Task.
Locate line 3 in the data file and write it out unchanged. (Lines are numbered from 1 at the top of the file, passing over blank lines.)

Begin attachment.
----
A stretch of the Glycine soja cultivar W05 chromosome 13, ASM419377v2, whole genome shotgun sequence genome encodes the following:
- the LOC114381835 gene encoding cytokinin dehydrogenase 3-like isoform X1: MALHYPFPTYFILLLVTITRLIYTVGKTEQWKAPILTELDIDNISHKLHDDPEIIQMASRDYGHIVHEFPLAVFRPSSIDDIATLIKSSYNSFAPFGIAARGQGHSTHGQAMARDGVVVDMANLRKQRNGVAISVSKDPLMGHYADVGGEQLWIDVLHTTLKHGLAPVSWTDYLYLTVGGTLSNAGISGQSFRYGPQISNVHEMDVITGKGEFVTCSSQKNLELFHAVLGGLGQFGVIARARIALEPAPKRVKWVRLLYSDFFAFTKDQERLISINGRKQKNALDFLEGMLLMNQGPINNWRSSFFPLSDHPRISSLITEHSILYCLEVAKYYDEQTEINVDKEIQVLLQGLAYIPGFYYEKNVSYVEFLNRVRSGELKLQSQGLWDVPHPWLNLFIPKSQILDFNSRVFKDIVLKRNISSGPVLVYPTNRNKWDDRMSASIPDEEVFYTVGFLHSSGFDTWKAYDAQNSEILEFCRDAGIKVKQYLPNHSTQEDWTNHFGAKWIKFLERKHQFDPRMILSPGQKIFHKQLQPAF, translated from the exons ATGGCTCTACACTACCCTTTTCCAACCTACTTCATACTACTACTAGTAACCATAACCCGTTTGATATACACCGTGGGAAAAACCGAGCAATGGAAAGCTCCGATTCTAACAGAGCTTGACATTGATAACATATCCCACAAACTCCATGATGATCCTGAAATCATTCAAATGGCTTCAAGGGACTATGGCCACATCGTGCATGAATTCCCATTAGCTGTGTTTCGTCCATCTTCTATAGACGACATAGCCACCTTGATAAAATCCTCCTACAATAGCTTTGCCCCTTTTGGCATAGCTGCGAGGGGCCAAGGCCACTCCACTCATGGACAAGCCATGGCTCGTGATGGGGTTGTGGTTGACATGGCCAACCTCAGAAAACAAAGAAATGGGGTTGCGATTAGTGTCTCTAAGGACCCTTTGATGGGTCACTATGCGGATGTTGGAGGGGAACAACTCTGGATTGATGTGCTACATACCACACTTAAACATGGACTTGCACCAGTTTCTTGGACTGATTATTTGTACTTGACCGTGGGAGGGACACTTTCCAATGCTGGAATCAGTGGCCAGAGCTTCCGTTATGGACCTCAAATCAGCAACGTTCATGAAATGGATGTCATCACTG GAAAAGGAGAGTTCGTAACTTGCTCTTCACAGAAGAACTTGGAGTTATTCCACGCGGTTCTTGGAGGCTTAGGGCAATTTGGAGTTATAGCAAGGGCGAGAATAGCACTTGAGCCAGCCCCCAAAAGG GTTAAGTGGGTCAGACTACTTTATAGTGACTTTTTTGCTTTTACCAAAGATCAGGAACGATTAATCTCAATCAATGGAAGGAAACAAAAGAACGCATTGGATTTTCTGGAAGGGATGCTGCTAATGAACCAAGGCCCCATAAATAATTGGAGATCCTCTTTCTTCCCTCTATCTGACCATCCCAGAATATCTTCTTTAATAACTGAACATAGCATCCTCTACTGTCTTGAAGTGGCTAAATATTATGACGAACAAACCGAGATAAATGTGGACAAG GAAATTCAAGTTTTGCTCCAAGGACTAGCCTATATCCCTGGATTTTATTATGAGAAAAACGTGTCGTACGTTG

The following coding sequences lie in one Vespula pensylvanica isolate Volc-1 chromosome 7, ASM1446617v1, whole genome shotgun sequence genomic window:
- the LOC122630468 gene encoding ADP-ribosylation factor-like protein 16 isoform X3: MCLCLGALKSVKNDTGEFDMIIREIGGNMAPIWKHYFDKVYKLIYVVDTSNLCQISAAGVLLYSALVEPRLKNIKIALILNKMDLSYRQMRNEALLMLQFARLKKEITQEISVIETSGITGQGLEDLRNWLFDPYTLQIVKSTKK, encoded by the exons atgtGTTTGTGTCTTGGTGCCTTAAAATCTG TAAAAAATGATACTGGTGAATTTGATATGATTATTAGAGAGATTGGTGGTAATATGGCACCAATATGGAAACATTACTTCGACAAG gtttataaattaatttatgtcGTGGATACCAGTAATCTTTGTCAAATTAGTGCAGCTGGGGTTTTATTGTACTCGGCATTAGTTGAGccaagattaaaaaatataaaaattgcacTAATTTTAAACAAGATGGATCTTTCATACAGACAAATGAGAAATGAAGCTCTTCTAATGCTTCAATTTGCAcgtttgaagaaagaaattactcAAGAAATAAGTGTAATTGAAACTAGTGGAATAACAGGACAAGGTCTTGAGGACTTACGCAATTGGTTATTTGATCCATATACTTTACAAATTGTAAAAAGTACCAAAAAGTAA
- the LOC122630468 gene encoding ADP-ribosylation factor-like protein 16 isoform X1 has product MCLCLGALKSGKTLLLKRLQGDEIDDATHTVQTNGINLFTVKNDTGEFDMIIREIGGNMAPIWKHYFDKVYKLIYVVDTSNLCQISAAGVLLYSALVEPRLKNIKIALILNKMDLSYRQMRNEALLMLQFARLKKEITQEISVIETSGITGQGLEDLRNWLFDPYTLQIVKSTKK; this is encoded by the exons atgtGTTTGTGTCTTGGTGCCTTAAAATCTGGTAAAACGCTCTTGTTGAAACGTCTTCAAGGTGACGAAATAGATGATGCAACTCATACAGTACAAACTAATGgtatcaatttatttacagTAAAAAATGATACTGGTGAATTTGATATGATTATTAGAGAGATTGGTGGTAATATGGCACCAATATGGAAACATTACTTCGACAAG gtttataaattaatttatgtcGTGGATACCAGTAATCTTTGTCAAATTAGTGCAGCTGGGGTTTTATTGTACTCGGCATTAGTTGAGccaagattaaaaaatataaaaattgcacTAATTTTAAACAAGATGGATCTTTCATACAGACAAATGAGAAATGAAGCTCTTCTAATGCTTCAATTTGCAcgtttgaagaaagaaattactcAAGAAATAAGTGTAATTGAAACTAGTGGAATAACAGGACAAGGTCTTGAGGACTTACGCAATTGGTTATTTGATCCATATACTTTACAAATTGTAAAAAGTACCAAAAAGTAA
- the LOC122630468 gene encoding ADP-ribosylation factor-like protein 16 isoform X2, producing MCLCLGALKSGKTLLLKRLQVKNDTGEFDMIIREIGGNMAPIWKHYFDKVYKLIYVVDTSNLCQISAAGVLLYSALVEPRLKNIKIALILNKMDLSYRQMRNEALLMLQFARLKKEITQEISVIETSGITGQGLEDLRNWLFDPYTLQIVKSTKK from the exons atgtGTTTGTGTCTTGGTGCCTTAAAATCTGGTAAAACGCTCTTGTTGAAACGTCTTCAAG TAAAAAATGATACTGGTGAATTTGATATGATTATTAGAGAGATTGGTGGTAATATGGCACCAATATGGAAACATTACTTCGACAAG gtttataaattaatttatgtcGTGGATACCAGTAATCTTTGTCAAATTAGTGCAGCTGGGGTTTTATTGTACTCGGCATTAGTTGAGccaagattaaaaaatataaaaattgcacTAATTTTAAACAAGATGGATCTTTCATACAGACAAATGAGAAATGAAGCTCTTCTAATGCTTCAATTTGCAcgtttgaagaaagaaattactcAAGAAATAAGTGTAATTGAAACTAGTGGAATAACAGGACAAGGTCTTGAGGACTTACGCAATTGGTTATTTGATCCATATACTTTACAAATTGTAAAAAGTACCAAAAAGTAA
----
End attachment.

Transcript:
The following coding sequences lie in one Vespula pensylvanica isolate Volc-1 chromosome 7, ASM1446617v1, whole genome shotgun sequence genomic window: